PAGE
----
Dole Banana

overall rating:



Marty Salamone
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I always tend to keep bananas around my kitchen as a healthy snack. Oftentimes I try to buy fair trade or organic certified bananas, but sometimes find myself at stores with only dole bananas. Dole is the largest producer of fruits and vegetables in the world, thus it makes sense that they are everywhere in large quantities. However, after a little digging, I will never support this company again due to the undeniable fact that their operations destroy the environment and that the company has the blood of it’s own workers on its hands.

What it's made of:


It is no secret that bananas are a delicious, nutritious, and easy snack that are rich in vitamin B6, Potassium, Fiber, and Vitamin C. They are also quite versatile and can be used for baking and cooking. As they have a protective peel, bananas do not require much packaging and usually are shipped in their bunches in crates with just a sticker added. Dole claims to strive to eliminate plastic waste by 2025, but provides very little evidence of this. Their sustainability page was suspiciously barren for a produce company that relies upon the earth and a healthy climate, so I was disappointed. To grow bananas on large monoculture plantations, lots of pesticides and herbicides are needed, which is harmful for both environmental and human health. These pesticides lead to the pollution of land, waterways, groundwater, and contribute to staggering amounts of biodiversity loss. Some of the most commonly used insecticides are diazinon and chlorpyrifos, whilst the most common pesticides applied in the packhouses are thiabendazole and imazalil. To protect against black leafstreak disease, fungicides tridemorph, propiconazole, benomyl, mancozeb, azoxystrobin and bitertanol are used. While these products are not banned either in the US or the EU, most are severely restricted. Neither the restrictions nor the risks they represent to human health and nature are properly communicated to workers who apply them or are exposed to them.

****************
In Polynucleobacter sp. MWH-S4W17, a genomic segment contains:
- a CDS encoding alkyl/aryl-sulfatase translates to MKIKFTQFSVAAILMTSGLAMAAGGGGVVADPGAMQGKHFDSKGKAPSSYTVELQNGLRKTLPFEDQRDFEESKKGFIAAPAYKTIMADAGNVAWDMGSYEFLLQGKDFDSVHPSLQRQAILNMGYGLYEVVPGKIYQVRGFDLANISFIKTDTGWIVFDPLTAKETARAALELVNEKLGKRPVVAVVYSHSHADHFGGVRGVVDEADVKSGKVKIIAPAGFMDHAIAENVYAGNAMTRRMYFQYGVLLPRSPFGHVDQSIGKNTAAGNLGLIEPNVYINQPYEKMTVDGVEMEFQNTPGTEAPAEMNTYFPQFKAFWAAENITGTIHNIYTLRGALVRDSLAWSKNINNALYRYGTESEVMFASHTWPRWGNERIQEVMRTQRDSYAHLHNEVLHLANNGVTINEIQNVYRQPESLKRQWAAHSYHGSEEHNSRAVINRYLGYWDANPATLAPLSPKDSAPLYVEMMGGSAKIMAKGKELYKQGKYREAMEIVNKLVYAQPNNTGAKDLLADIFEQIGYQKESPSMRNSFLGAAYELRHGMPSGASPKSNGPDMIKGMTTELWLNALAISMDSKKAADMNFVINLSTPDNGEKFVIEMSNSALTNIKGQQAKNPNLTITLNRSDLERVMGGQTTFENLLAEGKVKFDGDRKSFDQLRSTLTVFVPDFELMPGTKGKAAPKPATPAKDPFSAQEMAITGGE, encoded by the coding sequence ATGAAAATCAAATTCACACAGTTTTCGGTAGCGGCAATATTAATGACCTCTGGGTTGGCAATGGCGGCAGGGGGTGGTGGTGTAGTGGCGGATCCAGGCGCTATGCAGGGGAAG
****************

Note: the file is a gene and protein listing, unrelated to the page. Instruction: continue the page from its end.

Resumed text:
How it's made:


Banana production has historically been dominated by four major multinational companies: Dole, Chiquita, Del Monte, and Fyffes. Dole gets their bananas from various independent growers in equatorial regions including but not limited to the countries of Costa Rica, Ecuador, Columbia, and Peru. Dole’s website allows you to enter a farm code found on your produce to access information about where it was sourced. Sadly, this information is pretty scarce and mainly just tells you which certifications, if any, the farm has achieved (fair trade, rainforest alliance, etc.).

Dole sells both organic and conventionally grown bananas, however all of their plantations are extensive monocultures. This type of farming requires large amounts of pesticides in addition to clearing any native species that stand in the way of establishing a monoculture. Extensive pesticide use has negative health effects for both the environment and the workers. Due to the large number of plantations run by or that sell to dole combined with their being little to no information about their farms and how the workers that pick the fruit are treated and compensated, it is rather difficult to trace information on their labor practices. Unfortunately, large scale fruit farming tends to have large human and environmental costs. 

Who makes it:


Dole is a company with extremely problematic origins. Founded as a pineapple company by James Dole in 1901, the company helped lead a coup against the Hawaiian monarchy solely to support their exploitation of indigenous land for extractive purposes. Dole himself assumed the presidency of Hawaii after the monarchy was overthrown in 1894, leveraging his power to profit off of the land and people of the islands. Despite his violence against the indigenous population, the dole company has refused to denounce their founder and continue to glorify him to this day.

In addition to indefensible origins, Dole also has many questionable and opaque labor practices on many of its plantations. Dole used the banned chemical DCPB for many years after the EPA classified it as toxic, knowingly exposing its farm workers and their communities to its harmful effects, including sterilizing workers. Dole has said that they stopped using this chemical in 1979 in a statement on their website, however they have compensated many people for the negative effects. This simply does not add up and implies that they used DCBP and harmed their employees.

There are many horror stories about working on dole plantations. In many cases, the workers live in shabby living conditions on the plantations and work 12 hours or more per day. On Dole plantations in the Philippines, many workers have sued due to the development of skin conditions, cardiovascular diseases, and other serious health effects as they were not given access to proper protective equipment. Dole says that it is working to improve it’s labor practices and has terminated contracts with problematic farms in the past, however for a company with a detailed history of worker exploitation this portion of their website was surprisingly brief and lacked evidence of improved treatment of workers other than vague commitments.

Further, Dole has a history of not supporting unionizing amongst its workers and even going as far as funding the murder of union rights activists in Colombia. Dozens of plaintiffs filed a lawsuit in 2009 demonstrating that union activists were murdered and harassed by illegal paramilitary organizations supported by Dole. Most of the Dole workers who were assassinated were in the midst of labor disputes pending with Dole’s suppliers. There are tragic stories of Dole abusing its workers in every country it does business in.